Pope Francis released his official encyclical on the environment Thursday, a document that comprehensively spells out the Church’s stances on climate change, the treatment of the natural world and its creatures, and other environmental issues.
The encyclical puts Republicans in an awkward position. Candidates who might agree with the pope on social issues like abortion are now being forced to reckon with a Church that advocates tackling climate change. Though as ThinkProgress has noted, liberals may also experience a similar conundrum — both those running for office and in the public arena. Since being Catholic doesn’t require one to agree with everything the pope says, many might agree with some things and not with others: liberals may support his messages on climate change, for instance, but reject the Church’s historic treatment of gay marriage and contraception.
Among Catholic presidential candidates, few have come out explicitly in support of the pope’s move. Similar to how Catholic members of Congress reacted when Pope Francis said climate change can be attributed mostly to humans, several have either remained silent on the encyclical or criticized the idea that Pope Francis, as a religious leader, should be addressing climate change.
Here’s what all the Catholic candidates for president in 2016 have said so far about the pope’s big statement on climate change.
O’Malley was the only Catholic candidate contacted by ThinkProgress to explicitly support the tenets put forward in the pope’s encyclical.
“Governor O’Malley believes addressing climate change is a moral obligation and he has a track record in Maryland of finding solutions,” Haley Morris, a spokesperson for the campaign, said in an email.
The former governor of Maryland also rolled out a major environmental push on Thursday, coinciding with the pope’s announcement. In a USA Today op-ed announcing the plan, O’Malley said that if elected president, he would make “the transition to a clean energy future” his number one priority. For O’Malley, that priority would include creating a Clean Energy Jobs Corps that would retrofit buildings, create more green spaces, and replant and restore forests. He also said he’d reject the Keystone XL pipeline and projects like it, and would prohibit drilling in Antarctica, Alaska, and the U.S. coast.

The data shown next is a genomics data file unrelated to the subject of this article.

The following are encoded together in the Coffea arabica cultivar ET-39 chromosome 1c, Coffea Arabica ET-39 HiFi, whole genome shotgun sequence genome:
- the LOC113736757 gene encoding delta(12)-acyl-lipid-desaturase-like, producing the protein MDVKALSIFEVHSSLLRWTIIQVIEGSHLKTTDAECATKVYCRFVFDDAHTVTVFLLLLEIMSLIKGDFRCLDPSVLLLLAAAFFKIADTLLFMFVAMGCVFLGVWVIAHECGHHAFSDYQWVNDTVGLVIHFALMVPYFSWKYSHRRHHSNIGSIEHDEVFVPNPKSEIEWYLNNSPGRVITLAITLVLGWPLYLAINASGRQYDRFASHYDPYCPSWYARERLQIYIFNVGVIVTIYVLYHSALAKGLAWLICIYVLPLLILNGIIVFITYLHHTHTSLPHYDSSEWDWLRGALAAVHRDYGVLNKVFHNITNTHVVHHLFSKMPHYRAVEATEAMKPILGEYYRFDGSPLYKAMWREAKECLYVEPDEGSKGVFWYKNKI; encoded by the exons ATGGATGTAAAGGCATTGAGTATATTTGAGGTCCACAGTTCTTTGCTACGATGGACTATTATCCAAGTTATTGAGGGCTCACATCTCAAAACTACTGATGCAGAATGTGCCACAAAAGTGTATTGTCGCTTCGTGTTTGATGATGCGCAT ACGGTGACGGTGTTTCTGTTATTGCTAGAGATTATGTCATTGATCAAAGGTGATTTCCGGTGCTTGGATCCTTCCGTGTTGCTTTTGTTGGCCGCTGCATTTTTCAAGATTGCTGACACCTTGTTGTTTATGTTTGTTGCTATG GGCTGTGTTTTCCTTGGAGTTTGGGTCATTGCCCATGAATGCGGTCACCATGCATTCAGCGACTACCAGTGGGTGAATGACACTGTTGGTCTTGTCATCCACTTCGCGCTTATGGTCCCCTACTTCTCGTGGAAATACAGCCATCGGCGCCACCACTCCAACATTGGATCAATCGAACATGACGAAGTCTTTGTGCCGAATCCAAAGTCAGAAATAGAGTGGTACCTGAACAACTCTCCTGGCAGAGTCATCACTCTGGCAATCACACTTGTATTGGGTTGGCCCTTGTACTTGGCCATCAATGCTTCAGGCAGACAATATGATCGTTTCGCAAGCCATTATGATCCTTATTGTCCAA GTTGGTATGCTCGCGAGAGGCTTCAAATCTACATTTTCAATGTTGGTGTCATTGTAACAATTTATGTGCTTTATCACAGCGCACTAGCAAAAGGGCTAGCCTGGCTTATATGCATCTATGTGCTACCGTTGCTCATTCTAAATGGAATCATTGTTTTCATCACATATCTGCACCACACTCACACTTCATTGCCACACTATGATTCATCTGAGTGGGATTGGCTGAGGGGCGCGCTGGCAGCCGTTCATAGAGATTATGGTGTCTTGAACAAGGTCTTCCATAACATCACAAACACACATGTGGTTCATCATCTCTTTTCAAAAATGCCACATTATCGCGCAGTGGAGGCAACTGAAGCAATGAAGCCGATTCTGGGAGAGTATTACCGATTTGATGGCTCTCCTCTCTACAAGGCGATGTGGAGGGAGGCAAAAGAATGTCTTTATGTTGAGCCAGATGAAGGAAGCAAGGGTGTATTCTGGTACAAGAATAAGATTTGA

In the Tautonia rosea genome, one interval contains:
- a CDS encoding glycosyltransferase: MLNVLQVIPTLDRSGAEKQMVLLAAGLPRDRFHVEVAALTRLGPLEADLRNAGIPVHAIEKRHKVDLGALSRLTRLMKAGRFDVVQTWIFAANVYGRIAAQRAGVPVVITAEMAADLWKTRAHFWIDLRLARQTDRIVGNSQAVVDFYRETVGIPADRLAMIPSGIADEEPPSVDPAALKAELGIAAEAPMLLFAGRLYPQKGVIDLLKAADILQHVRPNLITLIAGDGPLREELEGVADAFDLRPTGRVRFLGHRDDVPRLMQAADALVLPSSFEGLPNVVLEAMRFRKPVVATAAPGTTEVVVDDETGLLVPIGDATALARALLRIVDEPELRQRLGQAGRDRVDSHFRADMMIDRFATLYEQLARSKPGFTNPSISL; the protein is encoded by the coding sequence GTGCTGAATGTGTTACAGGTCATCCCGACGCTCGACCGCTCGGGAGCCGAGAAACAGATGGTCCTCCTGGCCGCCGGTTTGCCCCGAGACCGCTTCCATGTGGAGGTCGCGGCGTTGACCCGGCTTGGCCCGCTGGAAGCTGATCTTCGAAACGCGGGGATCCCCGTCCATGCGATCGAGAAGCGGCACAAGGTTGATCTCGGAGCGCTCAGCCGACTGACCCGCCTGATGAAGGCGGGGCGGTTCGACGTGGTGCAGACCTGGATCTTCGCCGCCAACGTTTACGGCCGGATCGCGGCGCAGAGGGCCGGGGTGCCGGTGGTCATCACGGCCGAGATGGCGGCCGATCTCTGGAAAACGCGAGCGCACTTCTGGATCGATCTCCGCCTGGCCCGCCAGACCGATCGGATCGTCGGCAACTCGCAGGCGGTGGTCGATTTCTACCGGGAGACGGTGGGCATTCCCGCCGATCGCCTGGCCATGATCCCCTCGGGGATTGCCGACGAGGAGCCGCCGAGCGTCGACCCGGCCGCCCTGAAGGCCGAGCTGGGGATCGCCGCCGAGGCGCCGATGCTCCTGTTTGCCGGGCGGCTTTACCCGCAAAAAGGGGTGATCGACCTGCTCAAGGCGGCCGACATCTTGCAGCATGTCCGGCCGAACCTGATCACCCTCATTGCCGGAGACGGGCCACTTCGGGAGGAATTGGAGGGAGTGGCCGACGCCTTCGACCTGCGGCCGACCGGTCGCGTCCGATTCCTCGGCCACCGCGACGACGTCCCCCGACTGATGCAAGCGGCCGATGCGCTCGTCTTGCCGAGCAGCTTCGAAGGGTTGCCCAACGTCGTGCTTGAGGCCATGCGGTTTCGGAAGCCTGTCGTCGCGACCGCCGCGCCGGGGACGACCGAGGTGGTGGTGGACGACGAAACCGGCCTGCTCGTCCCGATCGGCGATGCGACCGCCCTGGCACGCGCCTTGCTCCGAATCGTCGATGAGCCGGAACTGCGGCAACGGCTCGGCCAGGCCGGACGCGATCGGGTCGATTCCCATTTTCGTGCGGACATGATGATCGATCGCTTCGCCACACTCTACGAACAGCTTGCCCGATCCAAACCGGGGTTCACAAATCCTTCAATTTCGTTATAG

“I believe, within 35 years, our country can, and should, be 100% powered by clean energy, supported by millions of new jobs. To reach this goal we must accelerate that transition starting now,” O’Malley wrote.
To get to 100 percent clean energy by 2050, O’Malley plans to set a national Renewable Electricity Standard, a country-wide version of regulation that’s been enacted in 28 states so far and that requires utilities to increase the amount of renewable energy in their power supplies.
“The fact is, there is no either/or choice between our prosperity and protecting our planet — we can create a future where there are more jobs, and a future with a livable climate,” O’Malley wrote. “And there is no future for humankind without a livable climate.”